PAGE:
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French Signs is a wonder

Signs and Wonders (France)

Directed by Jonathon Nossiter

(Stellan Skarsgard, Charlotte Rampling, Deborah Kara Unger, Dimitris Katalifos)



Infidelity. Deception. Spite. No, not expensive colognes, but rather the integral elements to Signs and Wonders, a deliciously interesting film from Jonathon Nossiter.

Alec and Marjorie are a married couple of seventeen years living in Athens, Greece along with their two young children. Both have successful jobs atop the aristocratic hierarchy. On one Grecian night, Alec leaves the house, crosses the street to a pay phone and calls his wife some hundred feet away, confessing an ongoing affair. And just like that we’re off, shooting the melodramatic rapids. This call permeates a hailstorm of relationship crises, uninterrupted for the remainder of the film.

Alec (Stellan Skarsgard) is a somewhat naïve theorist who believes everything happens for a specific reason. There is no erring in his cosmic plan. However, his obsession propels him to base, and eventually deconstruct his life on this principle. Alec’s fixation with this phenomenon only widens the gap between him and his family. Marjorie (Charlotte Rampling) takes on a new lover, the ultra left wing Andreas (Dimitris Katalifos) and Alec becomes jealous, expressing this emotion rather oddly. Progressively, Alec and Andreas jockey back and forth as the “alpha male” prompting Alec’s young daughter to begin her own form of terminal malevolence.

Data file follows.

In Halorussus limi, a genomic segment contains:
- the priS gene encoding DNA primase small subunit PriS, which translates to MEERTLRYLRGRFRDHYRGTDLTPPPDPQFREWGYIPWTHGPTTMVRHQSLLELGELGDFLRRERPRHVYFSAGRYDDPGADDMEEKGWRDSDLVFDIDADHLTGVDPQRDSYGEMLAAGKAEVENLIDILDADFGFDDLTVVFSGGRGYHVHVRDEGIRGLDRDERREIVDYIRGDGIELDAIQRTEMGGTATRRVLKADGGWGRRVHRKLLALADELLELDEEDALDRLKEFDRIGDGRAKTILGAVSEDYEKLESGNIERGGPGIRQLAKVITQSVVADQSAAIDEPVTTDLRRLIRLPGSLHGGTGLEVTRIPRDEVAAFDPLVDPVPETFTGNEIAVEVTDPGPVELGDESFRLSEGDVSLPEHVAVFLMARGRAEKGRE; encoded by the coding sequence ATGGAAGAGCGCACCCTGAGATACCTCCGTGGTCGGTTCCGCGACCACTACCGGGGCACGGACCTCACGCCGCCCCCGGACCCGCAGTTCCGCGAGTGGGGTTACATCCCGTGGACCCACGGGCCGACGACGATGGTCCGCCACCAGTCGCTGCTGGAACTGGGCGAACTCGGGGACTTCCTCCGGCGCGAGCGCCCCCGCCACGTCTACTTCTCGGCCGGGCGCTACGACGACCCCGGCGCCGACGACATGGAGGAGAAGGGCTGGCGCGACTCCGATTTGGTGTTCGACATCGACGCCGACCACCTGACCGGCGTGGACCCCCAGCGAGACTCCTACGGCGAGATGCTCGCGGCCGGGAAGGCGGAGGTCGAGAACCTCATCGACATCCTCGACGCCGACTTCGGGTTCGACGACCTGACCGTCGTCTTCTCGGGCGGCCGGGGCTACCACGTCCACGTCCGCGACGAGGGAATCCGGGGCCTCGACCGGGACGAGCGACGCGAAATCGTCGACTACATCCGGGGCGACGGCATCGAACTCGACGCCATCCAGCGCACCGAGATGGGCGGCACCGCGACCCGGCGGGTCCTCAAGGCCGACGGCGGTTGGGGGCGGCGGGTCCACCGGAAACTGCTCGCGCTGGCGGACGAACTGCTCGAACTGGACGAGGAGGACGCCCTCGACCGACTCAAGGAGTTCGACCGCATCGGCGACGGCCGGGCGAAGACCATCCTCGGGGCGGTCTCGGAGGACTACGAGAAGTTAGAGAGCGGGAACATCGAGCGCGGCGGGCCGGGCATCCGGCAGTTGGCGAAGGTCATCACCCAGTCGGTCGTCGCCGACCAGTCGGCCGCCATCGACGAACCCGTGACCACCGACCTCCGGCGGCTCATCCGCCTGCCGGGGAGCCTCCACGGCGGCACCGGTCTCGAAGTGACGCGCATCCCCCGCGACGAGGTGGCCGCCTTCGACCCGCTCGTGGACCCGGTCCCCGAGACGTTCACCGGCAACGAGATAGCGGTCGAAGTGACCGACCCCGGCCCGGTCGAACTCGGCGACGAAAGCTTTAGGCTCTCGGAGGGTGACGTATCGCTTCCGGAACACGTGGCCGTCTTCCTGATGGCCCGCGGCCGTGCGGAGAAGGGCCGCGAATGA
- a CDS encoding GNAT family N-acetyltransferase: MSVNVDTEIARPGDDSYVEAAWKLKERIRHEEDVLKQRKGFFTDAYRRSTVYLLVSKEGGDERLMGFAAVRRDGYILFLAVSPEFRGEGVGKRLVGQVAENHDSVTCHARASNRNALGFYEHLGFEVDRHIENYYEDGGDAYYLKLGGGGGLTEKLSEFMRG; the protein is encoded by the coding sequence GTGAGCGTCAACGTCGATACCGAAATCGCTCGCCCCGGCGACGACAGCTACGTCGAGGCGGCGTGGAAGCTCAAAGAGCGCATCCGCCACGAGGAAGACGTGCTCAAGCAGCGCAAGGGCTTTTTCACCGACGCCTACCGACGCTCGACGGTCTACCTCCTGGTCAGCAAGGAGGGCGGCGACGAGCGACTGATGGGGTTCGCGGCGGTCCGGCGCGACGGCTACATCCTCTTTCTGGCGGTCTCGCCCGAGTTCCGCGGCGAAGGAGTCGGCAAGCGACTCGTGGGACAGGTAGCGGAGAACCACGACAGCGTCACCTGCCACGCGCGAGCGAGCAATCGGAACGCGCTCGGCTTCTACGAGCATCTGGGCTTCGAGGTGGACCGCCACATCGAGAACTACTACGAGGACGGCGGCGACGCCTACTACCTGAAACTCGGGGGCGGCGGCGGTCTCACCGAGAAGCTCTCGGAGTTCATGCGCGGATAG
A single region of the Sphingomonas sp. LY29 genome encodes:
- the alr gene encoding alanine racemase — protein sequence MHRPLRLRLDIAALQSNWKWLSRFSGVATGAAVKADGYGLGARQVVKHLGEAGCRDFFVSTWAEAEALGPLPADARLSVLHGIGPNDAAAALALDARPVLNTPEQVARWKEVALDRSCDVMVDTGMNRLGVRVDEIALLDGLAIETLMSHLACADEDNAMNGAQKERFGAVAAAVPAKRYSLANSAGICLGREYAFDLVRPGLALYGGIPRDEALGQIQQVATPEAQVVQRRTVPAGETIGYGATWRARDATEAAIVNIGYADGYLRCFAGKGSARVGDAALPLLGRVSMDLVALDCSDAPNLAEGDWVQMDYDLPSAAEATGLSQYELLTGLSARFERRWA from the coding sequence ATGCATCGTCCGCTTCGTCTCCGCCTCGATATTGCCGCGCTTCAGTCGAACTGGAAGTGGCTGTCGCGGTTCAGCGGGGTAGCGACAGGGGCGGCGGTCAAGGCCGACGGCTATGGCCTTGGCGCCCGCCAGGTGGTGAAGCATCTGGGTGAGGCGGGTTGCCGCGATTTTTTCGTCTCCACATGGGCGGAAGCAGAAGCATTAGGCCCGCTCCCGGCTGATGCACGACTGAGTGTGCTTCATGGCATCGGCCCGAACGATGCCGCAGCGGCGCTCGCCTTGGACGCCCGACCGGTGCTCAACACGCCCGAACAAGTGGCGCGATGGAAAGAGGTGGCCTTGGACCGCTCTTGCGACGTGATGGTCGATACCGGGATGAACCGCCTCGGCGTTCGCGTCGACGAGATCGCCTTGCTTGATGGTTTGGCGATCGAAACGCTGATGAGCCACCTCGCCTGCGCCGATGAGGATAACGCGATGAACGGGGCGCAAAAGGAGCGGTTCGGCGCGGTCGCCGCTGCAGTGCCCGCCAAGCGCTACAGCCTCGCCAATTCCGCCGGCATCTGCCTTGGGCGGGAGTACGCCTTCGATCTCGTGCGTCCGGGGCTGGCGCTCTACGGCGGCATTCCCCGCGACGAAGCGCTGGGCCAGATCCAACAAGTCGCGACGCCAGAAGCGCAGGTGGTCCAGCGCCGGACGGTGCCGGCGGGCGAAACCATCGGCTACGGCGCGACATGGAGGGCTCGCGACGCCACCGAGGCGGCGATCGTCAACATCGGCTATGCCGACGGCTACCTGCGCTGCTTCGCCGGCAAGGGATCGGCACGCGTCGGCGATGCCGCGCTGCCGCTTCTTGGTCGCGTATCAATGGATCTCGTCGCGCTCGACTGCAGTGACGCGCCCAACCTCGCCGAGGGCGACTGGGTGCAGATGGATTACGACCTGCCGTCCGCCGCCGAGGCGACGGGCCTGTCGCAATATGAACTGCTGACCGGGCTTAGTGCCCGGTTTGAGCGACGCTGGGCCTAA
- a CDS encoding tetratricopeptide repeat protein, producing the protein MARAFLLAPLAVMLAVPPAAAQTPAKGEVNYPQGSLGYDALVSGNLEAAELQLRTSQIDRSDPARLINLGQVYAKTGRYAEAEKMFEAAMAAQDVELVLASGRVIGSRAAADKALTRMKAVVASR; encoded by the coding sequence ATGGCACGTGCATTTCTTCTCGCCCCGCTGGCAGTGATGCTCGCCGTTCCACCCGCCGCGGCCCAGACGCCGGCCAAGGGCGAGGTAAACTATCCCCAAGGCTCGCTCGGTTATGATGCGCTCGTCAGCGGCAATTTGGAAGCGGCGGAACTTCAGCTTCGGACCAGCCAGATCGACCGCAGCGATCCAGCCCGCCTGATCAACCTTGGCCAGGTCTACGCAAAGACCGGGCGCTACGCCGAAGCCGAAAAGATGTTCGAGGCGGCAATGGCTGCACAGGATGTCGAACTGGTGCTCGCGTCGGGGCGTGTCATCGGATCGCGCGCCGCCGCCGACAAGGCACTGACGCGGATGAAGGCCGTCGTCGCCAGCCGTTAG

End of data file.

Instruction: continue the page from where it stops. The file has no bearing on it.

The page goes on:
Signs and Wonders, at first glance, is an amalgamation of about fifty-eight styles of filmmaking. Director Jonathon Nossiter shot this baby on video, so right off the bat, it looks atypical. The camera lurks around corners, through ferns and windowpanes and over fences (a la Friday the 13th). Nossiter is suggesting our voyeuristic perception on these characters (especially Alec) is most definitely askew.

Adding to the intricacy is a unique musical score featuring work by Portishead and the classical heartthrob, 19th century pianist Erik Satie. This mishmash of audio stimulation spliced with the guerrilla warfare look gives off an air of anxiety that only gets quenched in the final few minutes.

– Sean McGrath

Signs and Wonders opens today at the U Film’s Bell Auditorium.

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